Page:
Toledoth Jesus, the Gospel of Matthew and the Use of Parody
Parsing out the truth.

Alan Humm, a graduate student in Religious Studies at the Univ. of Pennsylvania, has a webpage on Ancient Jewish Accounts of Jesus which includes The Toledoth Yeshu, a derogatory version of the life of Jesus, growing out of the response of the Jewish community to Christianity. The Toledoth, according to F.F. Bruce, was an anti-Christian compilation popular in some Jewish circles in mediaeval time with an affinity to the Acts of Pilate, a writing published by Maximin II attempting to bring Christianity into disrepute by "representing the origins of Christianity in an unsavoury guise." Of course, few believe that the Toledoth account of the life of Jesus is accurate given that it even places the dates at the wrong time (Jesus is said to be born around 90 B.C.), but what is interesting is the concessions that are made in the process of parodying the Gospels. As stated by Dr. Paul Maier, the concessions found in works hostile to the Gospels are "positive evidence from a hostile source, which is the strongest kind of historical evidence. In essence, this means that if a source admits a fact decidedly not in its favor, then that fact is genuine."

Looking at the account of Jesus in the Toledoth, it is interesting to note what is admitted. Among the events in Jesus life which the authors seem to acknowledge as true are the following:

  • Jesus was from Bethlehem.

  • Jesus' mother was betrothed to a man who was of the royal house of David.

  • Jesus proclaimed, "I am the Messiah; and concerning me Isaiah prophesied and said, 'Behold, a virgin shall conceive, and bear a son, and shall call his name Immanuel.'" He quoted other messianic texts, insisting, "David my ancestor prophesied concerning me: 'The Lord said to me, thou art my son, this day have I begotten thee.'"

  • Jesus healed at least one leper.

  • Jesus was worshipped as the Messiah, Son of the Highest, and Jesus himself claimed to be the Son of God.

  • Jesus rode into Jerusalem on an ass as a fulfillment of the prophecy of Zechariah.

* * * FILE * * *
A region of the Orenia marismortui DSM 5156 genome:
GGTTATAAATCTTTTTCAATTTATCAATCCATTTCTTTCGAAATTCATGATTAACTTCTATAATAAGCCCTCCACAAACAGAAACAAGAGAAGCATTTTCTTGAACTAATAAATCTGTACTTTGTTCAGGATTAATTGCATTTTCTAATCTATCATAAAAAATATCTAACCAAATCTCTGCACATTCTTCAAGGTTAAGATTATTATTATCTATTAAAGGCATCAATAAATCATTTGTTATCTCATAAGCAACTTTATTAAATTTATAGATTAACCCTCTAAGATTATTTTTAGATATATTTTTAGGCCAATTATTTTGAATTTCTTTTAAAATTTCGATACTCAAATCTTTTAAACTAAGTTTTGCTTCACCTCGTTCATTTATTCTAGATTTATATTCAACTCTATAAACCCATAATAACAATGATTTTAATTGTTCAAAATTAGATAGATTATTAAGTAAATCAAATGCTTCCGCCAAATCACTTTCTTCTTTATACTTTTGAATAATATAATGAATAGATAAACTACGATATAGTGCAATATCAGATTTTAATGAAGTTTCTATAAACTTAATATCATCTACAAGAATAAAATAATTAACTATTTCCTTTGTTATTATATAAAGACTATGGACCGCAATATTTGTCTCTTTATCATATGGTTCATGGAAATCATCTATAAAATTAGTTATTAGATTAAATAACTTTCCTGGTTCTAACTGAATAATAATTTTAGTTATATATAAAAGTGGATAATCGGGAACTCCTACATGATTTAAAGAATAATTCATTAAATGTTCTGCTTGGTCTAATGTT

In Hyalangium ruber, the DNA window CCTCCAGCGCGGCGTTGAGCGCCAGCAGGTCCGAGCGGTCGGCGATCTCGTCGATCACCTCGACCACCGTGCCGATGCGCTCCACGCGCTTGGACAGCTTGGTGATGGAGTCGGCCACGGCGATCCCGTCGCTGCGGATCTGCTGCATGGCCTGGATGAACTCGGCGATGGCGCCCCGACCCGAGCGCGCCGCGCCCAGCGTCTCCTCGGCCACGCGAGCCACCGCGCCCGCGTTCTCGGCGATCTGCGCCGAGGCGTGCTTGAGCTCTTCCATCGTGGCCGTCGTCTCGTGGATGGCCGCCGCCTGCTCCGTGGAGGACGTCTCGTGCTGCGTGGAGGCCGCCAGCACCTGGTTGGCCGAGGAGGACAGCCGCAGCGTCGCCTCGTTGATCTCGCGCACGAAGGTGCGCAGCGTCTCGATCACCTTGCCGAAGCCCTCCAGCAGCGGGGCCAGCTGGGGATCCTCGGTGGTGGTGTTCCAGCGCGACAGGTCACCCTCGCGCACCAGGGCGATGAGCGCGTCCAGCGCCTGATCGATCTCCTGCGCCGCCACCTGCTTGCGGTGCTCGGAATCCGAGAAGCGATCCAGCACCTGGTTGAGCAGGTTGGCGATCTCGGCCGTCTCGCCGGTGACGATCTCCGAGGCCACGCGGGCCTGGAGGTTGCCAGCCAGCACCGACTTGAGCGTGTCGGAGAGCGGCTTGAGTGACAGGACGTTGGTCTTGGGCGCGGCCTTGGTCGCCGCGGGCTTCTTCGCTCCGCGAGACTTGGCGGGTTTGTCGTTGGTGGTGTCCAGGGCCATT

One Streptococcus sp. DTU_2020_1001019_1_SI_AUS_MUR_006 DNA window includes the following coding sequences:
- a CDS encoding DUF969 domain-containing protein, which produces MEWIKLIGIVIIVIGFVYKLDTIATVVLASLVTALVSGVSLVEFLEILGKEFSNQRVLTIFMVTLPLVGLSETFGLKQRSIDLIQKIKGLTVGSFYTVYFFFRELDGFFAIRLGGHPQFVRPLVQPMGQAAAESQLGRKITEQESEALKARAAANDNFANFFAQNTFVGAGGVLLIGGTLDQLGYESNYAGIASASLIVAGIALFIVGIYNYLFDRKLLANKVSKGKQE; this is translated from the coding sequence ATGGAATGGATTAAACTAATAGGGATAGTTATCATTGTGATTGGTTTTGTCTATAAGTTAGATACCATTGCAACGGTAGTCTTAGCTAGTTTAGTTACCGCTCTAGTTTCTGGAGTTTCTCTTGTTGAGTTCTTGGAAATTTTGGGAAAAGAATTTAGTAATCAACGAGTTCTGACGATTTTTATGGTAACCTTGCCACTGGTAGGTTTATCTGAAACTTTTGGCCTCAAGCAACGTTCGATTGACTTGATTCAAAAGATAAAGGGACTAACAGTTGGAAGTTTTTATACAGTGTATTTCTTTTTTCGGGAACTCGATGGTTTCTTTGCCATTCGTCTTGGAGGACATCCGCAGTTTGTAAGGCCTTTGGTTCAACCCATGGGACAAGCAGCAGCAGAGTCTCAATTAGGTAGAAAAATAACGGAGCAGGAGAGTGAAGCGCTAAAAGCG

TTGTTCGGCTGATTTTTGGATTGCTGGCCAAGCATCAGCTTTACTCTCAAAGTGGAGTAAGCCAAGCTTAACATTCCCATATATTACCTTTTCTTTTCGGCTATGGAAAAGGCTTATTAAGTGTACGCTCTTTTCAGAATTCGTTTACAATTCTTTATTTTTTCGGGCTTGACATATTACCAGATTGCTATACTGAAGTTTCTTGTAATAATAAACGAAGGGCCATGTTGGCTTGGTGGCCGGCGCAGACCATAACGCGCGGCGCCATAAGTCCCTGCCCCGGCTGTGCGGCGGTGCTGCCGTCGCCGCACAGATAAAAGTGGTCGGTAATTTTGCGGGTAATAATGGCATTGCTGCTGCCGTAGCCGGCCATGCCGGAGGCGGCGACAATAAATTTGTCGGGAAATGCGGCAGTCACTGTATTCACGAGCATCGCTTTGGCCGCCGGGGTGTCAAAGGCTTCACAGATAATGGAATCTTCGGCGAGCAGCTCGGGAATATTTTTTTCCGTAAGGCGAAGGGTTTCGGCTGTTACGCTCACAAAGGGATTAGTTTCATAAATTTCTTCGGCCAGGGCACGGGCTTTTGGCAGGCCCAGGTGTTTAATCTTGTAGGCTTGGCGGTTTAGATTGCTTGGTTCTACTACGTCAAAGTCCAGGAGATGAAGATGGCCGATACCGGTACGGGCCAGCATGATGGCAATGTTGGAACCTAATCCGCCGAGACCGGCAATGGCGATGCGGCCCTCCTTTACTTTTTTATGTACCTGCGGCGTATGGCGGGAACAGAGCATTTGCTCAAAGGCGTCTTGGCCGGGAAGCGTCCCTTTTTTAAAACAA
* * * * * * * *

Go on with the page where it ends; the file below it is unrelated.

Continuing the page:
• Jesus raised the dead.

  • Jesus taught in Galilee.

  • When the guards tried to take him, he instructed his disciples to not fight them.

  • Jesus wore a crown of thorns.

  • Jesus entered Jerusalem for the final time on the Eve of Passover where he was betrayed by a disciple known as Judah Iskarioto who pointed him out by a bow (as opposed to a kiss).

  • Jesus was put to death on the sixth hour on the eve of the Passover and of the Sabbath.

  • On the first day of the week his bold followers came to Queen Helene (the Jewish ruler--part of the dating problem of the Toledoth) with the report that he who was slain was truly the Messiah and that he was not in his grave; he had ascended to heaven as he prophesied.

  • The disciples went out among the nations--three went to the mountains of Ararat, three to Armenia, three to Rome and three to the kingdoms buy the sea (note, there are 12 of them). They "deluded the people", i.e., they taught the Gospel, but ultimately they were slain.

What may be of more interest is that the Toledoth shows the willingness of the Jewish teachers of the mediaeval ages to write parodies of the life of Christ. If the mediaeval scholars were willing to write such parodies, it is certainly reasonable to conclude that the Jewish teachers or leaders who lived at about the same time as Jesus would be willing to do the same, wouldn't it?

According to an article released in June 2003 by the Kansas City Star entitled "Support for authenticity of book of Matthew comes from an unlikely place" by Neil Altman, that is exactly what some scholars are saying that the Jewish teachers and leaders did. According to the article: